HPS211 2013.01.24 Lecture Notes

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History and Philosophy of Science and Technology
Curtis Forbes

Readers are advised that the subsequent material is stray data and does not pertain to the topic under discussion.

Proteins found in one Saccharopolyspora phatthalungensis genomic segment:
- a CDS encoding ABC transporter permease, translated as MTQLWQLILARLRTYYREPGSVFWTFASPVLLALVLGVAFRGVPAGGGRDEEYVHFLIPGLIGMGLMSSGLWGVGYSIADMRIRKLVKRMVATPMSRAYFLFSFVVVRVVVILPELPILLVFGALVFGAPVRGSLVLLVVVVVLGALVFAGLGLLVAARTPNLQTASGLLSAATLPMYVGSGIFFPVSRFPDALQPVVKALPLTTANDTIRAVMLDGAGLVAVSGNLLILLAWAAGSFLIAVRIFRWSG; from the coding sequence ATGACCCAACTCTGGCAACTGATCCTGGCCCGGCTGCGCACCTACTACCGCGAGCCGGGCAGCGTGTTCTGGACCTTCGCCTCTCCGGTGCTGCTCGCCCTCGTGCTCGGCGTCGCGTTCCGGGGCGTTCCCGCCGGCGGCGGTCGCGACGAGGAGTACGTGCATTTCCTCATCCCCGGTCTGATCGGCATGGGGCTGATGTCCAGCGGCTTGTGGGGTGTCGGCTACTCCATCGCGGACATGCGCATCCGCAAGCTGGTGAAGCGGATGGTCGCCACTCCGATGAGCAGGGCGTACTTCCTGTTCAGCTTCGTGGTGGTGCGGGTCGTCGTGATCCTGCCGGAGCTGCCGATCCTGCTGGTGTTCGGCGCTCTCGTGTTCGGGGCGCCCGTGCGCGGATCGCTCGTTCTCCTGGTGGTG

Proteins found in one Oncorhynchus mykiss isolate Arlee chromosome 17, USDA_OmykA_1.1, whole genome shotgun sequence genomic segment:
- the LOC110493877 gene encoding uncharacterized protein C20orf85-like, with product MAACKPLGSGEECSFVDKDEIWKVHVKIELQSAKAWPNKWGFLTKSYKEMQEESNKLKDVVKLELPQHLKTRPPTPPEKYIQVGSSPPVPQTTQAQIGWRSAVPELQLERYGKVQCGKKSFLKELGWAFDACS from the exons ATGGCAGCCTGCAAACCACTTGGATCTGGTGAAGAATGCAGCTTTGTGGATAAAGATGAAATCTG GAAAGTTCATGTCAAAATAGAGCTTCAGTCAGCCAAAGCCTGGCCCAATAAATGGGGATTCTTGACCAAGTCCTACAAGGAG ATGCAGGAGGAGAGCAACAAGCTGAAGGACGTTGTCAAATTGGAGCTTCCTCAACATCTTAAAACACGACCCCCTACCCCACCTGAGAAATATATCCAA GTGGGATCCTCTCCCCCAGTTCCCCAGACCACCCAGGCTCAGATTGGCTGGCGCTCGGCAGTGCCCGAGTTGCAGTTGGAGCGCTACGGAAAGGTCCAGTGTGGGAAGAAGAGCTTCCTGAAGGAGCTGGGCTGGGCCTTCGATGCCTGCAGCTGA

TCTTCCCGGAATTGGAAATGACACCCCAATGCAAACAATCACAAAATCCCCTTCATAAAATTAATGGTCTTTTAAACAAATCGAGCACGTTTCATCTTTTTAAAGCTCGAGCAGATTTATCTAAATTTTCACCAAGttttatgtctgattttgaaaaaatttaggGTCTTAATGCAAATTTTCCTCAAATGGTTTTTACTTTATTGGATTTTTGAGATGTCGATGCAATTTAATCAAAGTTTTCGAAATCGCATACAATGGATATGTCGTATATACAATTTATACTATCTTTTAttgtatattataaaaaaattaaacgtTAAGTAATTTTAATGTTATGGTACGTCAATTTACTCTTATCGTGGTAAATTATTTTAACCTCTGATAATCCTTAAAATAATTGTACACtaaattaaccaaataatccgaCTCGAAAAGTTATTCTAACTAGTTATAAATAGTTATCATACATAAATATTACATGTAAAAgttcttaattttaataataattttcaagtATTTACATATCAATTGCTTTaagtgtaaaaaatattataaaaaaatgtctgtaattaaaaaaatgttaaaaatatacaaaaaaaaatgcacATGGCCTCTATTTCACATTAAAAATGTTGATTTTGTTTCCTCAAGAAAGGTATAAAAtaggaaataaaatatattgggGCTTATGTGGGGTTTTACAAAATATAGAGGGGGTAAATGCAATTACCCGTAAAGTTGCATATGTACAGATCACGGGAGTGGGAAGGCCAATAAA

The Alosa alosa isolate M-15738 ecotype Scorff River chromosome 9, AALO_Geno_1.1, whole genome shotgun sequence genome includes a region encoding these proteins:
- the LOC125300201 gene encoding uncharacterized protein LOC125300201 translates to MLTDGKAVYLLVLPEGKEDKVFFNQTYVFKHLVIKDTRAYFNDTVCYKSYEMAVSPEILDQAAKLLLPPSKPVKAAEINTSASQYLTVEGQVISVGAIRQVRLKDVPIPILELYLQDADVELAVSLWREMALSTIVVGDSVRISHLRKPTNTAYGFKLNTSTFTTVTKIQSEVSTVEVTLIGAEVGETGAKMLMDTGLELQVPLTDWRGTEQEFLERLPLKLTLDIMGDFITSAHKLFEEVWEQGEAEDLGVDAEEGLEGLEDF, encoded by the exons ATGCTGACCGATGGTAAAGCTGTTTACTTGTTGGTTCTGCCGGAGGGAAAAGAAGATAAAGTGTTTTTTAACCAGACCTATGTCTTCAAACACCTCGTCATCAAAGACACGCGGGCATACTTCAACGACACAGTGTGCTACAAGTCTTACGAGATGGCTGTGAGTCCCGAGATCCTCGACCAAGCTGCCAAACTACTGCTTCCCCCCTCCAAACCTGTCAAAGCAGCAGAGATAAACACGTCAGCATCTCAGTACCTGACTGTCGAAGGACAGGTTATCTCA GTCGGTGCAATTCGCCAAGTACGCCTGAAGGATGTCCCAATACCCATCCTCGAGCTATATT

January 24, 2013 – Lecture Notes (Thursday) The Chemical Revolution: Dalton’s Atomic Chemistry Oxygen vs. Phlogiston Chemistry - Iron rust = compound of oxygen and iron - Iron = considered to be an element can’t be broken down into further atoms - The main piece of evidence that they had was that iron ore turns into iron metal - This was the same for any sort of metal ore - So because you could account for the transition b/w an ore and its metal using phlogiston chemistry Oxygen chemistry - Interconvertibility of fixed and dephlogisticated air through combustion and respiration - Quantitative aspects of calcinations - Quantitative aspects of combustion - Differences b/w various airs - Formation of acids Phlogiston chemistry - Interconvertability of fixed and dephlogisticated air through combustion and respiration - Qualitative similarity of metals - Qualitative aspects of combustion - No anomalous acids Lavoisier’s Tools of Revolution - No crucial test between these two theories - Advocates are many ways talking past people advocating for a different paradigm - Adoption of new theories often includes ‘hey look at what we can do with this new way of thinking’ - Why was he adopted? Practices and Principles - Upheld the conversation of matter - Said he would be consistent with any sort of physical basis you could ever give chemistry - This was a virtue of this system - Enclosed reactions - Idea of a balanced chemical reaction formed - Recognition of anomalies - Most importantly measurement and quantitative analysis was the primary way of investigation (included measuring mass and volume) - In the Newtonian climate the way of quantitative bookkeeping made chemistry seem more scientific Novel Instruments - To implement his theory he introduced many new instruments to measure things and also to show off - Large, transparent apparatus (designed to show people what is going on inside) - Excessively accurate instruments (which required a lot of capital) - Indicated that he was taking his work more seriously than his contemporaries because he had more accurate measurements (which sort of indicated that he took his work more seriously) - Gasometer - Many of his followers were drawn in by the desire for a distinctly French science Linguistic Reform - Reformation of chemical language - Much of the previous knowledge had many different frameworks (different languages and practices) - Lavoisier wanted to get all of that language together while promoting a universal language system - His system was designed to be a potentially universally used system - The language he came up with actually allowed for other people to just add in new elements - Basically that language was very permissive (allowed for change/development) - Forced choice: his language forced chemists to chose between his system and the previous system - One thing that his systems lacked was a really substantial theoretical backing - These are not the makings of a full forced world view of chemistry - He didn’t come up with a new world system he came up with a new way of studying things - His techniques allowed people to investigate different elements of chemistry by non theoretical
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